Day Five – I said I would report back on the Turmeric Toothpaste blend (coconut oil, turmeric root powder, & salt) so here is what I learned: I feel there was some degree of whitening but ones teeth can only get so white and I am not a young puppy. However, a word of caution, I have two crowns, I am not sure what they are made of, probably porcelain or ceramic, they got really white so now they are whiter than my other teeth. This of course made me curious so I tried it on my tea cups and it was amazing at removing tea stains. Even more curious, I thought maybe it was just the coconut oil, but that did not work. Then, I tried it on my counter top but it left a yellow stain that I had to scrub out with a spray cleaner, don’t do that! And, remember, it stains fingernails. In the end, I do think it has value as a tooth whitener, and there should be some other good benefits beyond whitening. 2016-02-24 10.54.00

The benefits and ease of making Tinctures

Customers often get that starry-eyed look of confusion and panic when I talk to them about tinctures. Making tinctures is so easy and almost any spice or herb can be made into a tincture. If you ever made vanilla extract with alcohol you made a tincture.
The three most notable benefits of alcohol based tinctures are:
Alcohol is able to pull properties from the herb that water and vinegar can not pull.
Alcohol based tinctures store in your cub board for up to 2 years. Unlike syrups that need refrigeration and generally store for approximately 2 months.
You only need to take a small amount, generally 1 teaspoon to 1 tablespoon daily or as needed.
Dried herbs and root are a good choice, because they are fully or partially dehydrated they easily absorb the alcohol. I generally use a mason jar or the original alcohol bottle.
I said it is simple and truly it is:
Add herbs, roots, etc., cover completely with vodka (rum or gin), label, date and set in your cup board, wait two months, strain off liquid, discard pulp, re-bottle liquid , label, date and store.
Currently, I am making a tincture from our elderberry syrup mix, a blend of, elderberries, cinnamon, cloves, and ginger.

Stay Warm, Spice It Up

Everyone is talking about COLD, SNOW, & BLOWING WINDS. Facebook post are flooded with complaints and everyone I talk to has something to say on the subject. Even those who are winter lovers have had their fill of bitter cold. With spring still weeks away and the winds of March soon upon us, the need to warm up is still a topic of desire.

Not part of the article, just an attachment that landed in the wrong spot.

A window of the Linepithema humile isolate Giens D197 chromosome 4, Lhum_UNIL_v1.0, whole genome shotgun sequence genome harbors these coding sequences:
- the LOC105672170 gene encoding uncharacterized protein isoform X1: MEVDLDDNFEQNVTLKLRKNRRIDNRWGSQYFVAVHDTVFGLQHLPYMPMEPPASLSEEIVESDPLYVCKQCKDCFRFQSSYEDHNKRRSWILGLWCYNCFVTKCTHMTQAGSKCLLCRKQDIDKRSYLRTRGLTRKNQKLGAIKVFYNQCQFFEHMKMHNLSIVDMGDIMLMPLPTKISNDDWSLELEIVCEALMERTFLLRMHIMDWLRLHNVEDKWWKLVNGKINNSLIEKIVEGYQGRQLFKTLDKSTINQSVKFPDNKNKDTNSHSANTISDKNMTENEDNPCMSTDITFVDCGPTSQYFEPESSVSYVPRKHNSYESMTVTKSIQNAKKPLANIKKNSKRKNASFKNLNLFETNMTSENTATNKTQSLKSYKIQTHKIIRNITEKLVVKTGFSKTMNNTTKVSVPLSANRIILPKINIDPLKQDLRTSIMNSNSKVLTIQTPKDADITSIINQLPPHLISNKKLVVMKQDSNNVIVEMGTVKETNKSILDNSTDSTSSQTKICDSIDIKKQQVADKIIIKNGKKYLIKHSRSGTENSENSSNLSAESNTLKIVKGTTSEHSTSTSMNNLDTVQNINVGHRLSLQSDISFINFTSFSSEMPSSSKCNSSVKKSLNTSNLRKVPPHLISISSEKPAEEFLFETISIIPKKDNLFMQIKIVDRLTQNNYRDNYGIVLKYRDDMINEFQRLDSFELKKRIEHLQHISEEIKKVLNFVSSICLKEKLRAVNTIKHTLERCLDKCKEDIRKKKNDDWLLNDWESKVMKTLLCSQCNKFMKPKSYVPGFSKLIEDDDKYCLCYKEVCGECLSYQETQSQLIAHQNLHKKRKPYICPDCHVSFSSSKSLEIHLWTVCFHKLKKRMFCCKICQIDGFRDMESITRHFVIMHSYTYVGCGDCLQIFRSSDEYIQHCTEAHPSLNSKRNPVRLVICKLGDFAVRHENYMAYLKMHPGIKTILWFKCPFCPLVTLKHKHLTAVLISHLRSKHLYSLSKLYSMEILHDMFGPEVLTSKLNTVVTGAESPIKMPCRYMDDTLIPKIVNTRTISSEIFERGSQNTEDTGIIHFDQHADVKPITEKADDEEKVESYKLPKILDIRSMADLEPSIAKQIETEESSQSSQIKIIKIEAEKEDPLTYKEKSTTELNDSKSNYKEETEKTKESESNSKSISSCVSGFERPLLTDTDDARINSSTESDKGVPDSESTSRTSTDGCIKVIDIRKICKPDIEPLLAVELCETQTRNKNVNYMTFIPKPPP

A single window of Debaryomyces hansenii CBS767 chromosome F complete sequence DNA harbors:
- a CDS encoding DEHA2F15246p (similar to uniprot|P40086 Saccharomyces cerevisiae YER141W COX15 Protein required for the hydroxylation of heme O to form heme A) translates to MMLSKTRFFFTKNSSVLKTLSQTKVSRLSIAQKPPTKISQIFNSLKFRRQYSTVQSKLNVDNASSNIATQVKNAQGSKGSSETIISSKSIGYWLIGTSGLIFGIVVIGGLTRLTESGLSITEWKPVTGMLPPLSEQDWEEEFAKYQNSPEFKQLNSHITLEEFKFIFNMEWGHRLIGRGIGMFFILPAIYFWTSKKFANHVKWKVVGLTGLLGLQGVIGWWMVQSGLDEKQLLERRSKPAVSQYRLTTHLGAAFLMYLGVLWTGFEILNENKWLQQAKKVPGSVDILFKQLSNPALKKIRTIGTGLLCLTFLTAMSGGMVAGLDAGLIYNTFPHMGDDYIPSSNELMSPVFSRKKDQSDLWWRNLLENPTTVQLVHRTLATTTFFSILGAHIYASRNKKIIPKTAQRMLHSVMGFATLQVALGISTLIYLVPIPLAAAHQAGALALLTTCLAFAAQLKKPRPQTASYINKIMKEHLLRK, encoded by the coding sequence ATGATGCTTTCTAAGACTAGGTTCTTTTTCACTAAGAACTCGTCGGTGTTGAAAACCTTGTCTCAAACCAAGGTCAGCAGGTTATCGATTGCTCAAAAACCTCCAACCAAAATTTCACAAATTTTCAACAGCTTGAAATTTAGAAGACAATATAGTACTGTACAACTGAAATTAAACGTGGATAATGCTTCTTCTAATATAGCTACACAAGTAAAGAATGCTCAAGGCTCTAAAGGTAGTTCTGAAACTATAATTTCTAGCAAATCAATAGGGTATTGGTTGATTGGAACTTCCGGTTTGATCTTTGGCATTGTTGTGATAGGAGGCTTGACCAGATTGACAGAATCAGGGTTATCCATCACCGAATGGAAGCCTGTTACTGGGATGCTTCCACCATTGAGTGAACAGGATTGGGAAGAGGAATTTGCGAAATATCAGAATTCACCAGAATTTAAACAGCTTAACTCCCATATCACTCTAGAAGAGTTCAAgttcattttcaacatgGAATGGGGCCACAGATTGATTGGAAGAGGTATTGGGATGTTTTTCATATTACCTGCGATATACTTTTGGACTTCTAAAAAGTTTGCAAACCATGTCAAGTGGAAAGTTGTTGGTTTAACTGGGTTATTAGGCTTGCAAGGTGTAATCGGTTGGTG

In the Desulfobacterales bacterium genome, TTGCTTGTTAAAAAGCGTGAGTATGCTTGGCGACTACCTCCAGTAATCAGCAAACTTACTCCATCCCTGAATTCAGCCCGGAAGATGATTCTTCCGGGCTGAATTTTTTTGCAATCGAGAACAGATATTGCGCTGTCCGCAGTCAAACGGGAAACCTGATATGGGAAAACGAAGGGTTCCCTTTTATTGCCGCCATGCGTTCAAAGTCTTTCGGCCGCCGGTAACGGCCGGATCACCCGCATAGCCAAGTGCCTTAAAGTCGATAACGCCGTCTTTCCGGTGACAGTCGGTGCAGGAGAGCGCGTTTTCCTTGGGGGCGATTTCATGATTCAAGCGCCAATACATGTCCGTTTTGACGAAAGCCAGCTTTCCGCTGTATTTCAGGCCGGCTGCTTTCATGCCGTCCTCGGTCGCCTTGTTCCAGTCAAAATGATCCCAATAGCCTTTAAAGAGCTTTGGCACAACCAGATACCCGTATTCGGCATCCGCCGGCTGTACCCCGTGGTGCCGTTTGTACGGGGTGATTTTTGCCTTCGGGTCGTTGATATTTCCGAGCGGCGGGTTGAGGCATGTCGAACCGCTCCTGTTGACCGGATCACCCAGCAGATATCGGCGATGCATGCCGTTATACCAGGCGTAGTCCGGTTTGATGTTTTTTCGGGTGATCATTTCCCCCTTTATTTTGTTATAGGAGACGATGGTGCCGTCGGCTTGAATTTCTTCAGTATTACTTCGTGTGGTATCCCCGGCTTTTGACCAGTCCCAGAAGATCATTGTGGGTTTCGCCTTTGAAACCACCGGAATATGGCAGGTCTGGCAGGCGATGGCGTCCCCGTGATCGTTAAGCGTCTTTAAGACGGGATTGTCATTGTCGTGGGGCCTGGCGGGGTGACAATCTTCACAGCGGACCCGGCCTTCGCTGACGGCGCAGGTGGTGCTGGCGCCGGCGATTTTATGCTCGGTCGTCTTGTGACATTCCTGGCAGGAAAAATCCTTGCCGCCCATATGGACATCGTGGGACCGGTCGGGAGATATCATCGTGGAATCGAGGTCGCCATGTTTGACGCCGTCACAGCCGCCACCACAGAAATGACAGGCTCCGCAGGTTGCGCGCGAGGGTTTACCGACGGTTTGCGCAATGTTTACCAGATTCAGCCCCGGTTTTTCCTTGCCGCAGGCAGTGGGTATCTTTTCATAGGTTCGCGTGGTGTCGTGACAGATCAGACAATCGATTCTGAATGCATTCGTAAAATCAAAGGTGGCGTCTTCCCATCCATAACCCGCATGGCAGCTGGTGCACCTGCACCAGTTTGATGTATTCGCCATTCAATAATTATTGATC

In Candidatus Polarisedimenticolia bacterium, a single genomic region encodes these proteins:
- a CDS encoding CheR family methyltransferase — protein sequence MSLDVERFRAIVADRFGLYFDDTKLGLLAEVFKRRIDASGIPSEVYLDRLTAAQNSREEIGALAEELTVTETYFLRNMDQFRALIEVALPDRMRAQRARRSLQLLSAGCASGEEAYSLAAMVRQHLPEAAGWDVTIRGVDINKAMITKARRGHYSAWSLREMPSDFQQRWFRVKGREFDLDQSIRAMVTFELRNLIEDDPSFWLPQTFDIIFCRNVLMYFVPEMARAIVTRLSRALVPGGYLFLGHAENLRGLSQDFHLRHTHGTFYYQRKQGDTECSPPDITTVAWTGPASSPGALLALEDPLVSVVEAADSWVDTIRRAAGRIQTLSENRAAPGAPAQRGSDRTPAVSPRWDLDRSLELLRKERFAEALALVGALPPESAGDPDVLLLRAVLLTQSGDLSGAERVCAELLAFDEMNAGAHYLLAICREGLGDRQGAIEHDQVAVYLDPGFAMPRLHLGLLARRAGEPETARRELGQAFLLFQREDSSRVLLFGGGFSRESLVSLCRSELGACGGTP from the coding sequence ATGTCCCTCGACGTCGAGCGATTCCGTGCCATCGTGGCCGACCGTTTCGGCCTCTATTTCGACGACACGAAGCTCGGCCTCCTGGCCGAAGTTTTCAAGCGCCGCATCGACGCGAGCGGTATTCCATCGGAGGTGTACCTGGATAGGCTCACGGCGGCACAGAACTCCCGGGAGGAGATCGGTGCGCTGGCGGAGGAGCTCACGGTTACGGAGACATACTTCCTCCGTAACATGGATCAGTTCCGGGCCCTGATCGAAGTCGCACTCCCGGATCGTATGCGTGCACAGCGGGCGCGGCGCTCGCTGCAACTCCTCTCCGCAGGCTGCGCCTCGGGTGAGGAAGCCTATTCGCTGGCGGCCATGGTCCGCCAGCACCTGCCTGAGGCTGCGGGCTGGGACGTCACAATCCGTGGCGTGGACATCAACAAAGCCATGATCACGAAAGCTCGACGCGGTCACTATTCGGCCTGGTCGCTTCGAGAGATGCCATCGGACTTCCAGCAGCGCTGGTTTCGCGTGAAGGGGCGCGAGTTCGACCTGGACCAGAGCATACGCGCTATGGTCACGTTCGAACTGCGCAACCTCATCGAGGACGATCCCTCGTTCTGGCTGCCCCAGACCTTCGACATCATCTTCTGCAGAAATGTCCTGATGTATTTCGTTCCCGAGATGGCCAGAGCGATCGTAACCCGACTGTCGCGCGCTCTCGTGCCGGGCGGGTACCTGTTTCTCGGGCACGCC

These spices and herbs can increase circulation and warm the body: ginger, cinnamon, clove, nutmeg, black pepper, cayenne pepper, garlic, wasabi, and curry spice blends. Not only for cooking, many of them can be steeped for tea.

An old tradition is to put black pepper or cayenne pepper in your socks. However, beware, some say the cayenne heated up over time and produced skin burns. A better choice, essential oils diluted and used in massage also warm the body. We carry a large selection of warming essential oils.

Stay warm and see you at market.

Natural Fertilizers

Everyday I look for ways to stay close to nature and avoid buying unnecessary chemicals and manufactured items. This is not to undermine the need to manufacture but it does save money around the house. Recently, I ran out of fertilizer for my vegetable and flower plants. I stopped at the local feed store to inquire on what was best to use. I expected (or at least hoped for) an answer like worm castings. But the answer I got was, 10,10,10, referencing to a bag of 10-10-10 fertilizer containing 10 percent nitrogen, 10 percent phosphate and 10 percent potash. I have no idea what the ingredients are that make up this commercial mix; I just knew it was not what I was looking for. So I resorted to an internet search of natural fertilizers. Here are my notes from that search:

Epsom Salt – 1 teaspoon to 1 gallon of water, use monthly to provide magnesium and sulfate.
Coffee Grounds – sprinkle on soil around roses and blueberry bushes to provide acid.
Egg Shells – provide calcium carbonate (lime).
White Vinegar – 1 tablespoon per 1 gallon of water provides acid to plants.
Fireplace Ash – provides potassium and calcium carbonate.
Fish Tank Water – provides nitrogen.

I am good on all these ingredients accept the coffee grounds since I am a tea drinker. However, it looks like white vinegar will fulfill the need for acid on acid loving plants like roses and blueberry bushes, both of which I have. As a result, I have started using water from my indoor fish tank for indoor plants and water from my fish pond for outdoor plans. I do not yet know the results but I am hopeful of healthy, beautiful plants.